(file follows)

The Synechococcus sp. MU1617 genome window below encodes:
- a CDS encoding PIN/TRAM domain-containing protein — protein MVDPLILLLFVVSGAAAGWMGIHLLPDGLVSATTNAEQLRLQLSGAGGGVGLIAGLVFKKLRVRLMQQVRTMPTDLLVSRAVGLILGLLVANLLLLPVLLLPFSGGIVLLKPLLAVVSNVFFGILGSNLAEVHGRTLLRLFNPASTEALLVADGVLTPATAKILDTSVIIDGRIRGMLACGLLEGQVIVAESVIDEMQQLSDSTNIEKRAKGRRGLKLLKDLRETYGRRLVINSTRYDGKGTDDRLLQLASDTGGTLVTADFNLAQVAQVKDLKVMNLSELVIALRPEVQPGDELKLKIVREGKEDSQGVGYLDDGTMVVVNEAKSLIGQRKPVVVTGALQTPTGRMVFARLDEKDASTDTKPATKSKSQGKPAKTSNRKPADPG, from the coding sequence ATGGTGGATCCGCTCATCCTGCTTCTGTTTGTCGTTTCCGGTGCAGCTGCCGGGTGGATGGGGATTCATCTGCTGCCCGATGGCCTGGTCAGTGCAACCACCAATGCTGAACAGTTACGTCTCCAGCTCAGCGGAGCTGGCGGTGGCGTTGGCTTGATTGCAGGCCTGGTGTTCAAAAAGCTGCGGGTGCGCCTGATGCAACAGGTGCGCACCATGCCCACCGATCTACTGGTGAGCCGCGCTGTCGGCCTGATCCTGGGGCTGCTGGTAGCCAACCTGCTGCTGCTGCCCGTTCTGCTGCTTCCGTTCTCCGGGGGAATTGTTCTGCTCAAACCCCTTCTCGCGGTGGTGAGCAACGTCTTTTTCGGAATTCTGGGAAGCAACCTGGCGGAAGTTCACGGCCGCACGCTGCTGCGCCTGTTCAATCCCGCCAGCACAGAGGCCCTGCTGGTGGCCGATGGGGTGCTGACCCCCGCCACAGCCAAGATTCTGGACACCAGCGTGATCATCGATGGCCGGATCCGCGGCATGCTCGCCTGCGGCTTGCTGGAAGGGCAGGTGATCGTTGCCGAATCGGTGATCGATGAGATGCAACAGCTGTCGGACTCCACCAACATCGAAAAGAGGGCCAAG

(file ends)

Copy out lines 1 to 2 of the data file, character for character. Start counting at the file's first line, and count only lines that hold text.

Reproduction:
The Synechococcus sp. MU1617 genome window below encodes:
- a CDS encoding PIN/TRAM domain-containing protein — protein MVDPLILLLFVVSGAAAGWMGIHLLPDGLVSATTNAEQLRLQLSGAGGGVGLIAGLVFKKLRVRLMQQVRTMPTDLLVSRAVGLILGLLVANLLLLPVLLLPFSGGIVLLKPLLAVVSNVFFGILGSNLAEVHGRTLLRLFNPASTEALLVADGVLTPATAKILDTSVIIDGRIRGMLACGLLEGQVIVAESVIDEMQQLSDSTNIEKRAKGRRGLKLLKDLRETYGRRLVINSTRYDGKGTDDRLLQLASDTGGTLVTADFNLAQVAQVKDLKVMNLSELVIALRPEVQPGDELKLKIVREGKEDSQGVGYLDDGTMVVVNEAKSLIGQRKPVVVTGALQTPTGRMVFARLDEKDASTDTKPATKSKSQGKPAKTSNRKPADPG, from the coding sequence ATGGTGGATCCGCTCATCCTGCTTCTGTTTGTCGTTTCCGGTGCAGCTGCCGGGTGGATGGGGATTCATCTGCTGCCCGATGGCCTGGTCAGTGCAACCACCAATGCTGAACAGTTACGTCTCCAGCTCAGCGGAGCTGGCGGTGGCGTTGGCTTGATTGCAGGCCTGGTGTTCAAAAAGCTGCGGGTGCGCCTGATGCAACAGGTGCGCACCATGCCCACCGATCTACTGGTGAGCCGCGCTGTCGGCCTGATCCTGGGGCTGCTGGTAGCCAACCTGCTGCTGCTGCCCGTTCTGCTGCTTCCGTTCTCCGGGGGAATTGTTCTGCTCAAACCCCTTCTCGCGGTGGTGAGCAACGTCTTTTTCGGAATTCTGGGAAGCAACCTGGCGGAAGTTCACGGCCGCACGCTGCTGCGCCTGTTCAATCCCGCCAGCACAGAGGCCCTGCTGGTGGCCGATGGGGTGCTGACCCCCGCCACAGCCAAGATTCTGGACACCAGCGTGATCATCGATGGCCGGATCCGCGGCATGCTCGCCTGCGGCTTGCTGGAAGGGCAGGTGATCGTTGCCGAATCGGTGATCGATGAGATGCAACAGCTGTCGGACTCCACCAACATCGAAAAGAGGGCCAAG